Farmers also raised concerns around the state of overseas markets and rising input costs, cited by 16 and 14 per cent of respondents, respectively.


The impact of drought pared back as a negative driver of sentiment, raised by just four per cent of respondents, compared with 25 per cent last quarter.


"Good rain in April helped alleviate the dry conditions that gripped parts of the country though February and March, notwithstanding that parts of the South Island – particularly North Canterbury – are still facing drought conditions," Mr Russell said.


The hangover from a dry summer, coupled with disappointing farmgate returns, flowed into the neutral outlook held by sheep and beef producers. Similar to last quarter, half of drystock farmers (52 per cent) expect a similar farm business performance to last year while they were almost equally spilt as to whether conditions would improve or deteriorate – at 22 and 25 per cent, respectively.


In aggregate, New Zealand farmers revised down their expectations for their own farm business performance to a net negative reading of -17 per cent, from 14 per cent last quarter.


This flowed into investment intentions, with the majority of respondents (60 per cent) expecting to maintain their investment, but a smaller proportion expecting to increase it. Overall, 16 per cent are expecting to increase investment (down from 28 per cent) while 23 per cent are looking to cut expenditure this year (up from 12 per cent).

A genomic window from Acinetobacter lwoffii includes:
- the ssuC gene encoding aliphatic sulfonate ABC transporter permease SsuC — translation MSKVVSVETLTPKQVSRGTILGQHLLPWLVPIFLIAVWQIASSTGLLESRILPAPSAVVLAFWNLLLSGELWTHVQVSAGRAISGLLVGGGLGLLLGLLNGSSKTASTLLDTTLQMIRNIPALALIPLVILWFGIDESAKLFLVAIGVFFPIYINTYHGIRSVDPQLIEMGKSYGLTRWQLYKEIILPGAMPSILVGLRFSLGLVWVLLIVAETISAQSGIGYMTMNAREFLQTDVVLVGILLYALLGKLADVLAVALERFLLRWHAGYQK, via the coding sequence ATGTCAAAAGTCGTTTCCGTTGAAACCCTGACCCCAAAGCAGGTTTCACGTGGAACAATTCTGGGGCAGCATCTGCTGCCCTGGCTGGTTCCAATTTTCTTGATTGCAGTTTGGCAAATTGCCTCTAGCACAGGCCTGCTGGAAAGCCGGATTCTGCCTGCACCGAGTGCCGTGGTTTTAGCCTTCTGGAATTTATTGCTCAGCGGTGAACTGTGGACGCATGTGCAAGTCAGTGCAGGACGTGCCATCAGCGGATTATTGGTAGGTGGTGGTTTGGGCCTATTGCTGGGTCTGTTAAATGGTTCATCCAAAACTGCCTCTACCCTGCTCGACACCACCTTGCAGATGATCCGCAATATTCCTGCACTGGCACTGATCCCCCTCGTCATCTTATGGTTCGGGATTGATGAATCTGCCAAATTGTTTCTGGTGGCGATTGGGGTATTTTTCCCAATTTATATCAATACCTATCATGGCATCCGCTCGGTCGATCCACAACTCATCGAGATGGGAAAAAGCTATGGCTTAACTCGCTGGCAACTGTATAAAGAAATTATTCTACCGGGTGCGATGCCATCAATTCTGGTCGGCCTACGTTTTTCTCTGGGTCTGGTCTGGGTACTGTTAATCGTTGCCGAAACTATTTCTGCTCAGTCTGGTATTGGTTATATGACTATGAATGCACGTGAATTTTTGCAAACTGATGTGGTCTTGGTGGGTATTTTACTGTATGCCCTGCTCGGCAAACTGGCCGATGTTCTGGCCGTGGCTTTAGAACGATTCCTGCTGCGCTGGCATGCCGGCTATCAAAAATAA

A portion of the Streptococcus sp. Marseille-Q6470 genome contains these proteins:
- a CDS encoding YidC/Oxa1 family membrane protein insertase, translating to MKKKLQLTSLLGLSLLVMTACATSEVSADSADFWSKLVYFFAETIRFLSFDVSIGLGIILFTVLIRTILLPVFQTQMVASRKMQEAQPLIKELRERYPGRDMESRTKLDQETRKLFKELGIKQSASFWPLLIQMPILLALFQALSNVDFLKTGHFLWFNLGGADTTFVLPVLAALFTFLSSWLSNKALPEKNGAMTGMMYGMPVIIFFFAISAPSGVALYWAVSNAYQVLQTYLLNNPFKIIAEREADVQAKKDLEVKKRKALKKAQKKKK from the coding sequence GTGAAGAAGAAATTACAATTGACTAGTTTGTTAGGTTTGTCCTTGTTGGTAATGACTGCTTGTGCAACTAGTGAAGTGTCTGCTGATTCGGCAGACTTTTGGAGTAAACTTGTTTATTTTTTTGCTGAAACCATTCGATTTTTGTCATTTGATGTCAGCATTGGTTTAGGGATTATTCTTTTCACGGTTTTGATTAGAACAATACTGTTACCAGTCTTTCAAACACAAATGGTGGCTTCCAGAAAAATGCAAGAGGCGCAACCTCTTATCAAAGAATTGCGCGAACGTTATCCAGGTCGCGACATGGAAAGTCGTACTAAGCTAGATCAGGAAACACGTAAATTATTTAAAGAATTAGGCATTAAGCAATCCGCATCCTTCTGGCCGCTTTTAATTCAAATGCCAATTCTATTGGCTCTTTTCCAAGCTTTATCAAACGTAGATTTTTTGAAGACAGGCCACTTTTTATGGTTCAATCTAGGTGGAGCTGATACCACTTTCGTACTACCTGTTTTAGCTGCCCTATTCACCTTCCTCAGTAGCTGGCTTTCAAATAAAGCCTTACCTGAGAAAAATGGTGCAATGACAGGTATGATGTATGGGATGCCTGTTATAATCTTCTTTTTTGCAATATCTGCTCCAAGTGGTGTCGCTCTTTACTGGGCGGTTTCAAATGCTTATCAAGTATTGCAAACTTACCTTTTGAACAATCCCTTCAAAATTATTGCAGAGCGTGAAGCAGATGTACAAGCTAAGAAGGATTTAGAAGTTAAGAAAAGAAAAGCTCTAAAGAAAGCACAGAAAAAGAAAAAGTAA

Mr Russell said the investment appetite amongst dairy farmers had waned, with only eight per cent holding expansionary intentions over the coming 12 months.


"This is reflective of the market that dairy farmers are operating in despite the longer-term fundamentals remaining positive," he said.


Conducted since 2003, the Rabobank Rural Confidence Survey is administered by independent research agency TNS, interviewing a panel of approximately 450 farmers each quarter.




Rabobank New Zealand & Australia is a part of the international Rabobank Group, the world's leading specialist in food and agribusiness banking. Rabobank has more than 115 years' experience providing customised banking and finance solutions to businesses involved in all aspects of food and agribusiness. Rabobank is structured as a cooperative and operates in 41 countries, servicing the needs of approximately 10 million clients worldwide through a network of more than 1600 offices and branches. Rabobank New Zealand & Australia is one of New Zealand's leading rural lenders and a significant provider of business and corporate banking and financial services to the region's food and agribusiness sector. The bank has 94 branches throughout New Zealand & Australia.

Media contacts:
Denise Shaw
Media Relations
Rabobank Australia & New Zealand
Phone: +61 2 8115 2744 or +61 439 603 525 
Email: denise.shaw@rabobank.com

Jess Webb
Media Relations
Rabobank Australia & New Zealand
Phone: +61 7 3115 1832 or +61 418 216 103
Email: jess.webb@rabobank.com